The government has pledged to spend an extra £1.3bn on schools in England as they respond to criticism over funding shortages.
However, rather than add extra money to the fund, the government plans to reorganise their current spending plans, with the money taken from elsewhere in the education budget.
The Institute for Fiscal Studies (IFS) says that the government’s decision to spend in this way represents a real-terms freeze on school budgets.
Education Secretary Justine Greening said that she realised there was a substantial level of public concern over the matter.
Ms Greening told the House of Commons this “significant investment” would help to “raise standards, promote social mobility and to give every child the best possible education”.
The IFS says the money promised is more generous than the party had pledged in their manifesto; nevertheless, between 2015 and 2020 school budgets will have suffered a real-terms decline of 4.6 per cent.
Labour’s shadow education secretary, Angela Rayner, said: “This is all being funded without a penny of new money from the Treasury.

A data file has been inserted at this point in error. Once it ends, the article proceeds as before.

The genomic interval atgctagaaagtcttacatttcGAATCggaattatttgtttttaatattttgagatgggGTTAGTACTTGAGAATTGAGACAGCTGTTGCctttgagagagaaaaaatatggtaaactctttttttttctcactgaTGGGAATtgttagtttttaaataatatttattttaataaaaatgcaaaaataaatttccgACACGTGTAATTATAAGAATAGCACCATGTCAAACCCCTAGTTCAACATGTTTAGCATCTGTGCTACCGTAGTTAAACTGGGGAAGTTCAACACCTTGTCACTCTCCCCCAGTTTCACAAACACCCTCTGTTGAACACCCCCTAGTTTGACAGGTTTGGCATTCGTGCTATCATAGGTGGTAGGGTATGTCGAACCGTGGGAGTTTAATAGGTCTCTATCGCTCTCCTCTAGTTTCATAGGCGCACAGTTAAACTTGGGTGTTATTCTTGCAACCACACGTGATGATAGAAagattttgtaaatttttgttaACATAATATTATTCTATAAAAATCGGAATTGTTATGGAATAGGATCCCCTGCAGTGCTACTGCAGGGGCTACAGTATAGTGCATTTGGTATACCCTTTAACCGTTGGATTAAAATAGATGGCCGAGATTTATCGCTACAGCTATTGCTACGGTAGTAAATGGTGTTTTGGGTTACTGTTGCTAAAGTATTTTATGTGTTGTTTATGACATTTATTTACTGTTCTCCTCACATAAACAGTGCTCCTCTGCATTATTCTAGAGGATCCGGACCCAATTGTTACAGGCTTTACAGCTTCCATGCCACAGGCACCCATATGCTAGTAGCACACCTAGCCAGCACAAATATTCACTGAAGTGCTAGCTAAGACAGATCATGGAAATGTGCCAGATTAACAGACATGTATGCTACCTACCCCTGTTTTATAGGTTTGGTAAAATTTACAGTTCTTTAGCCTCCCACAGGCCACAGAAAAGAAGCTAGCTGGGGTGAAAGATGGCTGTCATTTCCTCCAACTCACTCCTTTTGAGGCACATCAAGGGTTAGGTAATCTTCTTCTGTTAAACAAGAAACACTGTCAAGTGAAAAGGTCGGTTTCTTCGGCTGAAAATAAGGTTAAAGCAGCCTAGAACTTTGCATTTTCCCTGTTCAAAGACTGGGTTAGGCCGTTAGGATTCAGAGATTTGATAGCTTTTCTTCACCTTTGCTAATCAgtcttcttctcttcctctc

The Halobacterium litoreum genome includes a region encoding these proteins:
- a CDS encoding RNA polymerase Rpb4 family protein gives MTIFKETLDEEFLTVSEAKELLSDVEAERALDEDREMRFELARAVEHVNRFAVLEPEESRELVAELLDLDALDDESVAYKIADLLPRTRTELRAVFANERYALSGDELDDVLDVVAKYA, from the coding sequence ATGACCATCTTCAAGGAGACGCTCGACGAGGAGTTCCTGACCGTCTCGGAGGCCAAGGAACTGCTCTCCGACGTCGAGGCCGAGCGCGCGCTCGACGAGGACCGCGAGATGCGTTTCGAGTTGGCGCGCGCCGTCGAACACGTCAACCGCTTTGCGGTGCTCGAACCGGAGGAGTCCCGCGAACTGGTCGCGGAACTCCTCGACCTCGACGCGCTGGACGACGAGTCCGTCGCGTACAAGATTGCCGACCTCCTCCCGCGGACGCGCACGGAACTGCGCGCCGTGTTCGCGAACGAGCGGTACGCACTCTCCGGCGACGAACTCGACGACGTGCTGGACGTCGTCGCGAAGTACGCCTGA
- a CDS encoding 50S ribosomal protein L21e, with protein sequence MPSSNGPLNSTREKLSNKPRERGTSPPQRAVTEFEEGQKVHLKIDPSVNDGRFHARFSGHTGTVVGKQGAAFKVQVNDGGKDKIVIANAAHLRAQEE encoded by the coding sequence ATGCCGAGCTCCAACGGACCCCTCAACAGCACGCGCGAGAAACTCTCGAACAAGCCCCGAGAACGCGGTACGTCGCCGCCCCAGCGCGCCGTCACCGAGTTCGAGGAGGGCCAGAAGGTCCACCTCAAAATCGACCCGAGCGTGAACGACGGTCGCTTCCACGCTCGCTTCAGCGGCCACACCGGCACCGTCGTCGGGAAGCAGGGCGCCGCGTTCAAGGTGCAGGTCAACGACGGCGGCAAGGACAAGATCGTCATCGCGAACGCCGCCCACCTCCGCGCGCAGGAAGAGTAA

“They are not committing any new money and have not been clear about exactly what programmes they will be cutting to plug the funding back hole.”
Geoff Barton, leader of the ASCL head teachers’ union, said this was a “step in the right direction and an acknowledgement of the huge level of concern around the country on this issue”.
The issue of school funding became a major factor during the election, with school leaders and teachers’ unions pointing to figures suggesting that schools were facing a £3bn funding gap.
Under these plans, the core schools budget will rise by £2.6bn by 2020 and all schools will receive a cash-terms increase of 0.5 per cent.
The Liberal Democrat education spokeswoman Layla Moran said: “This is a desperate attempt to pull the wool over people’s eyes.
“Schools are still facing cuts to their budgets once inflation and increasing class sizes are taken into account.”